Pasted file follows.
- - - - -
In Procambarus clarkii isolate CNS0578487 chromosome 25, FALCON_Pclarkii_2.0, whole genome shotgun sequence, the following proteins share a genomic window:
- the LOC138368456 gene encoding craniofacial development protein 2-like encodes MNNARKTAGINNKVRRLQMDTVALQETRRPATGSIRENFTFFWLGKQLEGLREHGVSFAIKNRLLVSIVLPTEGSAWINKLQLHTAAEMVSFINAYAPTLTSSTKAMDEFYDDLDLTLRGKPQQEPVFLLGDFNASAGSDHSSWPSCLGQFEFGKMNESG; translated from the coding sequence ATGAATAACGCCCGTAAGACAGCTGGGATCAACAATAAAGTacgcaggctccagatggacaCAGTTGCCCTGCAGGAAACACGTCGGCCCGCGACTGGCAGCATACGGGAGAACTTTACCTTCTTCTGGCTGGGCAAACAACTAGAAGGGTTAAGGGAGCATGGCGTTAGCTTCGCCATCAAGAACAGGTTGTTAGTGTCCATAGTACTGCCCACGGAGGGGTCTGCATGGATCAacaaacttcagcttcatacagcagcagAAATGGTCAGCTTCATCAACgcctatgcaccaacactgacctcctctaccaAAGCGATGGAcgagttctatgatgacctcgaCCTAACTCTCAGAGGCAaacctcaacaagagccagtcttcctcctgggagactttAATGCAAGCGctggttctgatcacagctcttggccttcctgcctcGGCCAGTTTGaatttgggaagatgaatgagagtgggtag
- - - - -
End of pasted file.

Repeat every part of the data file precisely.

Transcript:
In Procambarus clarkii isolate CNS0578487 chromosome 25, FALCON_Pclarkii_2.0, whole genome shotgun sequence, the following proteins share a genomic window:
- the LOC138368456 gene encoding craniofacial development protein 2-like encodes MNNARKTAGINNKVRRLQMDTVALQETRRPATGSIRENFTFFWLGKQLEGLREHGVSFAIKNRLLVSIVLPTEGSAWINKLQLHTAAEMVSFINAYAPTLTSSTKAMDEFYDDLDLTLRGKPQQEPVFLLGDFNASAGSDHSSWPSCLGQFEFGKMNESG; translated from the coding sequence ATGAATAACGCCCGTAAGACAGCTGGGATCAACAATAAAGTacgcaggctccagatggacaCAGTTGCCCTGCAGGAAACACGTCGGCCCGCGACTGGCAGCATACGGGAGAACTTTACCTTCTTCTGGCTGGGCAAACAACTAGAAGGGTTAAGGGAGCATGGCGTTAGCTTCGCCATCAAGAACAGGTTGTTAGTGTCCATAGTACTGCCCACGGAGGGGTCTGCATGGATCAacaaacttcagcttcatacagcagcagAAATGGTCAGCTTCATCAACgcctatgcaccaacactgacctcctctaccaAAGCGATGGAcgagttctatgatgacctcgaCCTAACTCTCAGAGGCAaacctcaacaagagccagtcttcctcctgggagactttAATGCAAGCGctggttctgatcacagctcttggccttcctgcctcGGCCAGTTTGaatttgggaagatgaatgagagtgggtag